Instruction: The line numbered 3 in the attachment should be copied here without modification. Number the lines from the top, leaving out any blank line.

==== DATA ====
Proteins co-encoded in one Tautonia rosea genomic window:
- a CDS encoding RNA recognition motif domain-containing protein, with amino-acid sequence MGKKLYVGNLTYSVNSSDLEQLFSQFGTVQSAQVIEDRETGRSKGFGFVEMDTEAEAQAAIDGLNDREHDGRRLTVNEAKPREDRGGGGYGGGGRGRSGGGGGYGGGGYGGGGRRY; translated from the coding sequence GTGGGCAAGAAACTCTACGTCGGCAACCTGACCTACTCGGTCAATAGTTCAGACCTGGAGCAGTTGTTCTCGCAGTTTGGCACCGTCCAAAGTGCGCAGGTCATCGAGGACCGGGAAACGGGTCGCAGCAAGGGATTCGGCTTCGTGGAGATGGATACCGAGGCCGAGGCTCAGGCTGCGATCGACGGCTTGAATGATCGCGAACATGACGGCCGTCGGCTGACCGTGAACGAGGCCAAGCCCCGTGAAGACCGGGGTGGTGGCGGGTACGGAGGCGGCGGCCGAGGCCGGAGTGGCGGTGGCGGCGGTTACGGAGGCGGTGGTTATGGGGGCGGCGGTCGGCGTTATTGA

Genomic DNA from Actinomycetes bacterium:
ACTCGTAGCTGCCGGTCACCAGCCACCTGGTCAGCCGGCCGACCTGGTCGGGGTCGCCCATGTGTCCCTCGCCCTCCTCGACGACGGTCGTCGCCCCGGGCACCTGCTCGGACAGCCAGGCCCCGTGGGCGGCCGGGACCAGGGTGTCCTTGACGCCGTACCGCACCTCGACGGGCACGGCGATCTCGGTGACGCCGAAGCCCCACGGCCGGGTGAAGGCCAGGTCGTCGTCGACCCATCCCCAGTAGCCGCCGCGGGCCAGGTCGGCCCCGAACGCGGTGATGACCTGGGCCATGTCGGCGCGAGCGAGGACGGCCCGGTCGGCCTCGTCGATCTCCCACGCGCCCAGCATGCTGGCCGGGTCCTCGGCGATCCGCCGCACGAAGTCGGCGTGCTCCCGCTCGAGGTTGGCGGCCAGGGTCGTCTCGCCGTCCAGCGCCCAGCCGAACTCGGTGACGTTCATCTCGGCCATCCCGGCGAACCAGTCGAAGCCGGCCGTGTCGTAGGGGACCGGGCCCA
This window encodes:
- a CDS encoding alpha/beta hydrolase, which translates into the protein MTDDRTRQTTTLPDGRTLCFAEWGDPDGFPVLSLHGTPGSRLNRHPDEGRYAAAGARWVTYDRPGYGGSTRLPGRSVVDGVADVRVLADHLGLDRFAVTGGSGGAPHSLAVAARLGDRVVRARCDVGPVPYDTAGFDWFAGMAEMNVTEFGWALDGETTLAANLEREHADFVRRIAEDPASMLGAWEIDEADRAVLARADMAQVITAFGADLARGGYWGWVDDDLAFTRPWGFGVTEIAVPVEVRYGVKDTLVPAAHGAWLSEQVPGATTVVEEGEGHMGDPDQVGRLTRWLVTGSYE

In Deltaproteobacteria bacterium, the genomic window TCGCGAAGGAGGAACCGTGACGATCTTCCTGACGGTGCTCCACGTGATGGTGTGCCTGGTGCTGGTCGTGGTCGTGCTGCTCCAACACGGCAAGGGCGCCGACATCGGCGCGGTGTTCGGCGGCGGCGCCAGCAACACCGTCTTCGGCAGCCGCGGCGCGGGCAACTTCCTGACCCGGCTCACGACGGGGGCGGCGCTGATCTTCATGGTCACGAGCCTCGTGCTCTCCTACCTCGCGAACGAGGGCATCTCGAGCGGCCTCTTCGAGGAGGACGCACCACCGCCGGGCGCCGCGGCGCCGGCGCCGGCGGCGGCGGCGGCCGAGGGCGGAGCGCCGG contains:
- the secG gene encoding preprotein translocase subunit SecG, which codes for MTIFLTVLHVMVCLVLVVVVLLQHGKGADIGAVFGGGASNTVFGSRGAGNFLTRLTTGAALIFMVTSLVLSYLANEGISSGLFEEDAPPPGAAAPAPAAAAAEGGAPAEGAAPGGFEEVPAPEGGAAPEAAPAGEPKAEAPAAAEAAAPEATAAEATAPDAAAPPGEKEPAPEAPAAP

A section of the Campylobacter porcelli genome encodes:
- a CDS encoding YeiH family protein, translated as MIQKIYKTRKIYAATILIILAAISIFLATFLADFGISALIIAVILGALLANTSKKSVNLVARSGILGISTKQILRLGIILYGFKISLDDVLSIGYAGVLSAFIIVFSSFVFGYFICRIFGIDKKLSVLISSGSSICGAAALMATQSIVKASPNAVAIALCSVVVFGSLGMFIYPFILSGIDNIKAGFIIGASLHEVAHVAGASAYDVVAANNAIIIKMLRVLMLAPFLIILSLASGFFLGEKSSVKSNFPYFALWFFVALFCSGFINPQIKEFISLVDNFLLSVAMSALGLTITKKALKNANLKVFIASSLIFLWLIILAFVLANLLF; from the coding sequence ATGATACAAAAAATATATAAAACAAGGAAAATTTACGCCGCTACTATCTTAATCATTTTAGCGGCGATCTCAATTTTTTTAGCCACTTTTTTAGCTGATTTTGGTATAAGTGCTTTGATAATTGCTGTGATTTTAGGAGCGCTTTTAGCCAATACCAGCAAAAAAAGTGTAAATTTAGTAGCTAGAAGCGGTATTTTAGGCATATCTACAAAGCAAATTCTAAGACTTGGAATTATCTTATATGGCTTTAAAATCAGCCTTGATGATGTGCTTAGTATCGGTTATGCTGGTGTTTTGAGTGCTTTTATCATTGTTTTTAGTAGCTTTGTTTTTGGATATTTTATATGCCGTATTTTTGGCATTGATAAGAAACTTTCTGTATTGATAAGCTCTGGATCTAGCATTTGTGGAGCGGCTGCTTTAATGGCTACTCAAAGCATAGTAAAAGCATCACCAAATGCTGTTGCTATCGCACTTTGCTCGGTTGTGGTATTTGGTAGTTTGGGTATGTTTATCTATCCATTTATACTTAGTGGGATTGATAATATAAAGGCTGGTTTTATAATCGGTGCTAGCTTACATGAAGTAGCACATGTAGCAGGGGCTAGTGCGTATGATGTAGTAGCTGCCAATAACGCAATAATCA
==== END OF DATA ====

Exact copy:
Genomic DNA from Actinomycetes bacterium: